Cities Struggle To Boost Ridership With ‘Uber for Transit’ Schemes

Helsinki, Los Angeles, Shanghai, Singapore, and other metros have been experimenting with on-demand buses — and not seeing a lot of success. From a report: Since September, commuters using Shanghai’s Number 9 bus route have had a new way of catching a ride. Rather than stand at a designated stop, they open a smartphone app and book a ride to wherever they’re going. The service, provided by Alibaba, takes those reservations into account and calculates where the bus should go, using the company’s artificial intelligence to customize the route. The idea is to boost ridership — and curb traffic –by making public transit more convenient. Shanghai is just the latest city to give this sort of scheme a try. From Helsinki, Finland, to Sydney, cities around the world have spent the past few years trying to implement AI-fueled, on-demand bus services. Few have succeeded. Earlier this year, Singapore decided against renewing a pilot for on-demand buses. In Germany, microtransit company CleverShuttle — which bills itself as more of a ride-pooling service than a bus — pulled out of three of the eight cities it was operating in, citing economic and bureaucratic hurdles.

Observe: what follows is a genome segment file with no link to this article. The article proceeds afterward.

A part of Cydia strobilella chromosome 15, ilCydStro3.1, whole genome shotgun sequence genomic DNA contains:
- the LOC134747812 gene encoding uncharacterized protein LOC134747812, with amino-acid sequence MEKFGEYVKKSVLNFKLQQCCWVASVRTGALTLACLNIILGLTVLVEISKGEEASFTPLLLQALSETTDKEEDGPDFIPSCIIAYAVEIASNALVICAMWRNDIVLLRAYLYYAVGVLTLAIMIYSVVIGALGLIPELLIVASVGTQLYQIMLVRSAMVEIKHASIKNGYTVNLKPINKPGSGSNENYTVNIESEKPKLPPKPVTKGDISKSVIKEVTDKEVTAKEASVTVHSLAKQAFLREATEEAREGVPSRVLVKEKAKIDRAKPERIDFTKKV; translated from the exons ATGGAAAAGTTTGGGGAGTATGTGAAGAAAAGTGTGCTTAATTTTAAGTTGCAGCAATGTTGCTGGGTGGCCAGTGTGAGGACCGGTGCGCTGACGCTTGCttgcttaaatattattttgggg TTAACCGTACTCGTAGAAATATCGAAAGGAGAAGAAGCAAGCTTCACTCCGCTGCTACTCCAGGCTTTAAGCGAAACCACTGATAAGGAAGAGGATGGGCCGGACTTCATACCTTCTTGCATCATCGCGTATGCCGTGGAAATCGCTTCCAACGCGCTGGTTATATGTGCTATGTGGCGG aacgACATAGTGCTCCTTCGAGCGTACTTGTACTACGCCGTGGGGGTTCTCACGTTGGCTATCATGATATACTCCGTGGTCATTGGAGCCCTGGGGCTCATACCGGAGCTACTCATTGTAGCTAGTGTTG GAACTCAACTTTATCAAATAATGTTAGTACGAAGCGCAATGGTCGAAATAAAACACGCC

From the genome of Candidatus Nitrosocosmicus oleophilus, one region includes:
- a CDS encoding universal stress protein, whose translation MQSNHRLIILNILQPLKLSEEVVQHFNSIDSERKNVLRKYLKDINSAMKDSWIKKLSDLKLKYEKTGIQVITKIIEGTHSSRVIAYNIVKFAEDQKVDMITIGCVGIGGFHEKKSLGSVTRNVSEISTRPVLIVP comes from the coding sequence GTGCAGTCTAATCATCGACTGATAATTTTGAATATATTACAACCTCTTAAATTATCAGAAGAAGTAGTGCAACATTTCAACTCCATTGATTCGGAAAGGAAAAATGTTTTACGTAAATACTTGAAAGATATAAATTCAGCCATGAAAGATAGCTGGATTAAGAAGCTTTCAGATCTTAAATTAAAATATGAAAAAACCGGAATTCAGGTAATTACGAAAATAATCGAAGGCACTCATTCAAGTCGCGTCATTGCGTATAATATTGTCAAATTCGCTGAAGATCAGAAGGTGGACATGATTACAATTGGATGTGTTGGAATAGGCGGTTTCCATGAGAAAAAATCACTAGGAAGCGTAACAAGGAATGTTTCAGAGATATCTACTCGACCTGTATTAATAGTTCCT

In a pilot project with shared rides company Via, bringing underserved residents to public transit nodes, Los Angeles Metro is spending $14.50 per trip — twice what it spends on a regular bus trip. On-demand buses have been a thing for decades. Public transit agencies often call them demand-responsive buses, and deploy them to serve users who lack easy access to standard routes because they live especially far away, or may have special needs. Because they reach relatively few people, they’re expensive to operate. They’re inefficient too, often making riders wait undetermined amounts of time for a ride. So cities must strike a balance between making public transit accessible to the largest number of residents, and meeting their budget goals.

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